Sarli may embody tentación, but she doesn't try to tempt the men around her, aside from Bo, who's the only one she wants. But her preferences mean nothing. Soon everyone is fighting over her, hauling her around like hand luggage on a commuter flight. She's even worth torturing and killing over, as things develop. Men, right? But they'll pay for their hubris. And because Biblical metaphor is strong with this film, there's even a bit of mysticism involved. Maybe that's why the dictatorship tolerated it—that type likes hamhanded religious tropes even more than boners. Well, we'll tolerate Sarli anytime too. You'll be seeing her again.
Dirty mind, clean body.
Above: a poster for the 1972 sexploitation flick I pornogiochi delle femmine svedesi, painted by Italian illustrator Renato Casaro, along with a photo of star Claire Gordon going a rub-a-dub-dub with both hands in a tub, used by Casaro to inspire his creative process. The movie was originally made in England as Suburban Wives. While Gordon is lovely, and the poster is too, the movie is pretty dumb. Many years back we discussed it in a bit more detail and shared another Casaro promo, so if you're inclined to check that out, you can do so here.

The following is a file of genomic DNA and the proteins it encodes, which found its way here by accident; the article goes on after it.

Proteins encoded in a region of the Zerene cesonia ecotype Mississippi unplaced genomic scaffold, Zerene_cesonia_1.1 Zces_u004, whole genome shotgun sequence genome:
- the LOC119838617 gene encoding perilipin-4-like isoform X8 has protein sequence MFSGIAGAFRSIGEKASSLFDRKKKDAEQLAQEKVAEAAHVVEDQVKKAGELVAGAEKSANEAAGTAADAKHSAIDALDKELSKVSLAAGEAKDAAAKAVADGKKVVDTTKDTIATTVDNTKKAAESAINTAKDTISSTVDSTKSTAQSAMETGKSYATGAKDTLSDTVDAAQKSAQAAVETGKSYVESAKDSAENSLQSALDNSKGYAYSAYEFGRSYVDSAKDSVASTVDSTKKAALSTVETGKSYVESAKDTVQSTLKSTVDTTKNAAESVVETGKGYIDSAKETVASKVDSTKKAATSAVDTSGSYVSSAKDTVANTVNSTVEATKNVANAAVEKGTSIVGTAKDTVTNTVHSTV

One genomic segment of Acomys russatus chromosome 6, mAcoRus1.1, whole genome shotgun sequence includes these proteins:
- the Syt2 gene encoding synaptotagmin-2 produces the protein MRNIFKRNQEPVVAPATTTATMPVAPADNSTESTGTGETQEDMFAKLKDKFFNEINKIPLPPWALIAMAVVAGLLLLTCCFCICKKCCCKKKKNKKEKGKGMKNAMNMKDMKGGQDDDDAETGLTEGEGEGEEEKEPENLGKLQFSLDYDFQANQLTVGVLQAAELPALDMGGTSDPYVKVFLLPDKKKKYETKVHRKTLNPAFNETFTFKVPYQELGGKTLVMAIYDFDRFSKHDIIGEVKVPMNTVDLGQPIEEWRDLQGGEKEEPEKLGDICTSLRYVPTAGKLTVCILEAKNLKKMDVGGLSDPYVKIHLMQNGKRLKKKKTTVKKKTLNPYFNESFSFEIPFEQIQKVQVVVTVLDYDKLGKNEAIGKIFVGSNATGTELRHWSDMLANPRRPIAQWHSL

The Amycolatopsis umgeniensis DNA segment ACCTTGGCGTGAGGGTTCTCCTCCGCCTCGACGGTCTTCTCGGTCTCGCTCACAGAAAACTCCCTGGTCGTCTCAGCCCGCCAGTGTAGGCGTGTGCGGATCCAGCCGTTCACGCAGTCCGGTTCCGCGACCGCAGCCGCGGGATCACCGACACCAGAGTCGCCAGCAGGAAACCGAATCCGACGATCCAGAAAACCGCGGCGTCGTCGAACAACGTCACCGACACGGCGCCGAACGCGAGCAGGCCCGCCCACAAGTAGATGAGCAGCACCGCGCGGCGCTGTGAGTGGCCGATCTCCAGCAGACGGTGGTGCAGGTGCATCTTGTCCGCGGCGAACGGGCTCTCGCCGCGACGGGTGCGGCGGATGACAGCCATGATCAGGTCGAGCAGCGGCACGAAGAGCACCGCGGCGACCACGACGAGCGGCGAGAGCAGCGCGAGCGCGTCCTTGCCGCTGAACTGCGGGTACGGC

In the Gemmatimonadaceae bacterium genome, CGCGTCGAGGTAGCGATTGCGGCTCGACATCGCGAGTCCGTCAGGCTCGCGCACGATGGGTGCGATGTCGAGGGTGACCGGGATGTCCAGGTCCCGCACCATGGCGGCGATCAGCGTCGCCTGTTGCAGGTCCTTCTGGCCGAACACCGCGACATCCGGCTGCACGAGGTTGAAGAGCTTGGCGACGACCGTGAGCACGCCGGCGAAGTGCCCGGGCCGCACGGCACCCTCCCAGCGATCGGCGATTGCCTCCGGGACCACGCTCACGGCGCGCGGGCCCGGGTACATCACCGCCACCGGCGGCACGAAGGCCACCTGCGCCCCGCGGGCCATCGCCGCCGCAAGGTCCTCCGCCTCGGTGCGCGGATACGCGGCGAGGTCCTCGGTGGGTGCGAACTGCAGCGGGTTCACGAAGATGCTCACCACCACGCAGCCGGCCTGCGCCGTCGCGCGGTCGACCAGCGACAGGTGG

Young cats and old tricks.
Sure, we just had a cat related movie on the website earlier this week with Cat Girls Gamblers, but cat tropes were popular with schlock film producers, so here we are again with a Japanese poster for the U.S. sexploitation flick The Black Alley Cats, about a group of abused women who fight back using fists, firearms, and generally fierce attitudes. It starred Sunshine Woods, Sandy Dempsey, Charlene Miles, and Johnnie Rhodes, and it was so bad it was the only film three of the four ever acted in. Dempsey had a cinema career already, lucky for her, so she survived what was an all-time stinker. But—and you knew there was a but—as bad as the the movie is, it's also, totally by accident, very funny. After opening in the U.S. in 1973 it premiered in Japan today in 1974.